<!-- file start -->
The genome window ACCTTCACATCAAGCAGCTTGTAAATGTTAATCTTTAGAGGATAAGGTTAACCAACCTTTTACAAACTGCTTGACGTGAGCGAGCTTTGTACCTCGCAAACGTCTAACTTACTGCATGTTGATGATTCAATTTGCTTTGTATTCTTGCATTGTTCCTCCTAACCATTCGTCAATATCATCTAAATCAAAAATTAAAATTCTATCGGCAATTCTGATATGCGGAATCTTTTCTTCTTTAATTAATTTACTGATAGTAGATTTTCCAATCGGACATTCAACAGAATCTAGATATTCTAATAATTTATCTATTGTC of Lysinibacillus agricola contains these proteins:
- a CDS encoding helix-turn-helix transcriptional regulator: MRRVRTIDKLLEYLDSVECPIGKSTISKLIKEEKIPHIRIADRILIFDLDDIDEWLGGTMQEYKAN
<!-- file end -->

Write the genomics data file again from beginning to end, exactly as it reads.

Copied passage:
The genome window ACCTTCACATCAAGCAGCTTGTAAATGTTAATCTTTAGAGGATAAGGTTAACCAACCTTTTACAAACTGCTTGACGTGAGCGAGCTTTGTACCTCGCAAACGTCTAACTTACTGCATGTTGATGATTCAATTTGCTTTGTATTCTTGCATTGTTCCTCCTAACCATTCGTCAATATCATCTAAATCAAAAATTAAAATTCTATCGGCAATTCTGATATGCGGAATCTTTTCTTCTTTAATTAATTTACTGATAGTAGATTTTCCAATCGGACATTCAACAGAATCTAGATATTCTAATAATTTATCTATTGTC of Lysinibacillus agricola contains these proteins:
- a CDS encoding helix-turn-helix transcriptional regulator: MRRVRTIDKLLEYLDSVECPIGKSTISKLIKEEKIPHIRIADRILIFDLDDIDEWLGGTMQEYKAN